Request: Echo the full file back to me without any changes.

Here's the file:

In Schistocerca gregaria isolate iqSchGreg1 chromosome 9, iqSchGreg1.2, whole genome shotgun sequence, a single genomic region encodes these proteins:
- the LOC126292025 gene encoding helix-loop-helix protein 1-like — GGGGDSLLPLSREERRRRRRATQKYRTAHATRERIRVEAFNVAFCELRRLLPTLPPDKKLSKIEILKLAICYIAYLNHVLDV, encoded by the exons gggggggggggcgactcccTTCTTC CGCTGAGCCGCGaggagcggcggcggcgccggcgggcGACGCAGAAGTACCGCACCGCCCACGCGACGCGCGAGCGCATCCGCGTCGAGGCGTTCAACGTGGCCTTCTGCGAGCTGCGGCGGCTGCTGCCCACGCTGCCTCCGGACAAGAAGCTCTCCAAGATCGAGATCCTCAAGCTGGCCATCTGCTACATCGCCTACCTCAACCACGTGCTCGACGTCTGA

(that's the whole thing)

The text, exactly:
In Schistocerca gregaria isolate iqSchGreg1 chromosome 9, iqSchGreg1.2, whole genome shotgun sequence, a single genomic region encodes these proteins:
- the LOC126292025 gene encoding helix-loop-helix protein 1-like — GGGGDSLLPLSREERRRRRRATQKYRTAHATRERIRVEAFNVAFCELRRLLPTLPPDKKLSKIEILKLAICYIAYLNHVLDV, encoded by the exons gggggggggggcgactcccTTCTTC CGCTGAGCCGCGaggagcggcggcggcgccggcgggcGACGCAGAAGTACCGCACCGCCCACGCGACGCGCGAGCGCATCCGCGTCGAGGCGTTCAACGTGGCCTTCTGCGAGCTGCGGCGGCTGCTGCCCACGCTGCCTCCGGACAAGAAGCTCTCCAAGATCGAGATCCTCAAGCTGGCCATCTGCTACATCGCCTACCTCAACCACGTGCTCGACGTCTGA